Widow Basquiat: A Must-Read New York City Tale

Picture New York in the 80s. Graffiti is slowly emerging from the Lower East Side’s dark alleys to the trendy galleries. Artists, drug dealers, and pimps own Downtown: a (not so safe) haven for visionary minds. A girl buys a one-way bus ticket to New York with only a few bucks in her pocket. Suzanne Mallouk’s story starts like many others, but the rest is History. Literally.

I am not a fast reader, but I finished Widow Basquiat in 3 days. This book is as addictive as the nature of Suzanne and the legendary Jean-Michel Basquiat‘s relationship. Once you start, you just can’t stop. Kind of like the heroin that the two lovers used to do in the Great Jones loft.

It’s hard to imagine that the city described in Widow Basquiat is in fact New York. It made me wonder if we traded creativity and irreverence for safety and Starbucks at every corner. On her first night in the City, Suzanne witnesses a murder:

“I went straight to the Seville Hotel. The first night a prostitute was murdered by the infamous “Slasher.” (…) There were cops everywhere and the women who were staying at the hotel were moaning and screaming and cussing at the police officers. I was so frightened that I moved out to the Martha Washington Hotel on 29th and Madison, which was only for women.” 

But New York was also the beating heart of a new vibrant art scene. Running into Andy Warhol or Keith Haring was just a typical night out:

“My strongest association with Keith was at the Paradise Garage club. (…) There was no liquor so everyone came high on mushrooms, pot and mostly hallucinogens like ecstasy and acid. (…) It was really (Keith) who brought graffiti into the SoHo galleries. (…) He was a real social radical. (…) The white art world disgusted him. Jean was black and had to present himself as separate from graffiti somehow. Keith was gay and white and could glamorize graffiti in a way that Jean could not.” 

Today, Chris Brown throwing bottles at people is considered a hot club experience. Suzanne even got into an epic pre-TMZ era cat fight with no other than Madonna over Jean-Michel Basquiat:

“One night Suzanne goes out to the Roxy and finds Jean-Michel with Madonna. Suzanne throws herself at Madonna and starts pulling her hair, scratching and punching her. (…) Jean-Michel laughs and laughs. (…) Later he paints A Panel of Experts. (…) On the collage he crosses out the word “Madonna.”

Race was at the heart of Basquiat’s work and remains one of the most powerful themes of the book. If certain anecdotes tend to show that racial tensions eased compared to the 80s, it’s only in a superficial way. Obviously, Suzanne wouldn’t get fired for dating a black man today. But she could still be discriminated for it. The tragic death of Suzanne’s friend Michael Stewart in 1983 also feels sadly current:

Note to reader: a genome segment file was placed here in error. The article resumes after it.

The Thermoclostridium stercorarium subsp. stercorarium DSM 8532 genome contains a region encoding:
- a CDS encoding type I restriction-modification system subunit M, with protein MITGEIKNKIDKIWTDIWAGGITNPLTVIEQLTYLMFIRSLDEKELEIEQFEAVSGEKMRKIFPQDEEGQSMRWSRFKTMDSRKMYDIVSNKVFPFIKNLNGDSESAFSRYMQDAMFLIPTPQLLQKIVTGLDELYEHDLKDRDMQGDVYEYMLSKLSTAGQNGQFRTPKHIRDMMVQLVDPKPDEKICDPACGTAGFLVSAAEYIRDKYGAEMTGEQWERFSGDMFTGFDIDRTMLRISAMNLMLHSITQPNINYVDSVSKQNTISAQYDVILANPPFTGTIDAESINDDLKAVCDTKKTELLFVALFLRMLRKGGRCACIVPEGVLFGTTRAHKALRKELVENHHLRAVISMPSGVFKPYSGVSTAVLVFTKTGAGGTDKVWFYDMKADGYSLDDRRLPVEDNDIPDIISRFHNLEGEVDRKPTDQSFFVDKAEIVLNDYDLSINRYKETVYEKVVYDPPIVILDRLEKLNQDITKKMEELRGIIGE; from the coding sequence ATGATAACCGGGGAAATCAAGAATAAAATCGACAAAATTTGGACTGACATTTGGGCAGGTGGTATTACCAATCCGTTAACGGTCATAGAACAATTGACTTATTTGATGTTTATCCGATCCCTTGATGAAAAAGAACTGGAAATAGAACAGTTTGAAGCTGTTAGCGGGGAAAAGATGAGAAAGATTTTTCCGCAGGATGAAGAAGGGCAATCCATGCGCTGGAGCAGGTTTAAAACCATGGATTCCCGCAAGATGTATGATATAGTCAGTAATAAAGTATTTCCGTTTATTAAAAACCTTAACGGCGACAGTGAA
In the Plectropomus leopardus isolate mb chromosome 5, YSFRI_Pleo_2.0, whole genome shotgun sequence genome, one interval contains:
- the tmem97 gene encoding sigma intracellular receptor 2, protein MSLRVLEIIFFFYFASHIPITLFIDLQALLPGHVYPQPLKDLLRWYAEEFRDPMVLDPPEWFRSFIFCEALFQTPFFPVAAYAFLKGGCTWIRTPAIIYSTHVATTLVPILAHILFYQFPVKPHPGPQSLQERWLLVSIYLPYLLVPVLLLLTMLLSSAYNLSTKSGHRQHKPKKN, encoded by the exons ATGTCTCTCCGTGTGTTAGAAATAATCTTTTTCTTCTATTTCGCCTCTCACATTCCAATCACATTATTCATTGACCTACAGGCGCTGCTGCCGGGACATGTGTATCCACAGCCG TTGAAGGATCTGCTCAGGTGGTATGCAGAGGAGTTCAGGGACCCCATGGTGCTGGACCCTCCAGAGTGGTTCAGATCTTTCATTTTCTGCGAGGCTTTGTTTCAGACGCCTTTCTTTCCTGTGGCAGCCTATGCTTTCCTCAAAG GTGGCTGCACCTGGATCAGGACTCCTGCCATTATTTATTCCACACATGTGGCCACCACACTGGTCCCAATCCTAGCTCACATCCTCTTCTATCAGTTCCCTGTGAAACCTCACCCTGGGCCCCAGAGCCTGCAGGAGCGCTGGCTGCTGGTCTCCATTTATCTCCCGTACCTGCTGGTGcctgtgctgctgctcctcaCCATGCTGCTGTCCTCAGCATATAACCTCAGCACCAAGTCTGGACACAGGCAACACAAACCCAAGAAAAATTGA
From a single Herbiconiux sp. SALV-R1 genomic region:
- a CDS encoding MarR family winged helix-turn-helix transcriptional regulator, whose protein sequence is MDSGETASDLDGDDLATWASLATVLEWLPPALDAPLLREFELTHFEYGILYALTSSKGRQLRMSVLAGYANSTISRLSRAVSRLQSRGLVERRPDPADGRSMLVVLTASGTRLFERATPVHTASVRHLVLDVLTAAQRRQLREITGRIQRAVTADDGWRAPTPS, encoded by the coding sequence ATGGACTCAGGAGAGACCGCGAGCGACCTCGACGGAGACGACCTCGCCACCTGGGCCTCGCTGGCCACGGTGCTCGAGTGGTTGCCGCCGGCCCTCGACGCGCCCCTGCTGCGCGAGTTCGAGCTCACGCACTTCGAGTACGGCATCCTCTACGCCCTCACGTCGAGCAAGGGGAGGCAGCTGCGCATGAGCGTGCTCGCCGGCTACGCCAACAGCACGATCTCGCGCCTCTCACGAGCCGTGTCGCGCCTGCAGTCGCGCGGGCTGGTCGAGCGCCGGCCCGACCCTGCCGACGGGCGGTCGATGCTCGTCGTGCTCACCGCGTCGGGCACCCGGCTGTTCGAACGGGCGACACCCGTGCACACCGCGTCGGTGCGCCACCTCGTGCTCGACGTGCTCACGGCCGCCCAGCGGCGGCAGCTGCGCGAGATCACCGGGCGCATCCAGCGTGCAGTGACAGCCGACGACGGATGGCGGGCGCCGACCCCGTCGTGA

“He had a massive hemorrhage at the base of his brain that appeared to have been caused by strangulation from an illegal choke hold (…) A grand jury investigation did ensue, (…) but those police officers are still out there walking the beat.”

The addiction to both people and substances is the main subject of the book:

“They do coke six or seven times a day. He tells Suzanne she can only wear one dress. He tells her she can only wear one pair of very large men’s shoes. He does another line of coke and paints Big Shoes (…) Jean-Michel sticks black paper over all the windows so that they won’t know if it is day or night.”

Widow Basquiat gives such a unique perspective of what it was like to be a twenty-something rebel in New York City at that time. Finding drugs and finding love was definitely easier back then (Jean-Michel moved in with Suzanne a few days after meeting her.) People could live in Manhattan like a complete Bohemians and give zero fucks about society:

“They dress in long black waistcoats and walk down 3rd Avenue carrying black and silver walking sticks. (…) They live without electricity and only use candlelight. They have no appliances or even a telephone.”

Beyond an inexplicable form of nostalgia – it’s not like I WANT to be a heroin addict in an abusive relationship –  the book made me want to explore today’s New York art scene. Basquiat only gained recognition as a major artist in the last few years of his young life, and even then, his paintings sold for the fraction of what they do today. I’m now on a mission to meet the legends of tomorrow. And even if we all know how this love story ends, Widow Basquiat still makes it a fascinating journey.


Order Widow Basquiat on Amazon.

If you want to immerse in Basquiat’s world, don’t miss The Unknown Notebooks Exhibition at the Brooklyn Museum until August.

Learn more about Jean-Michel Basquiat here


 

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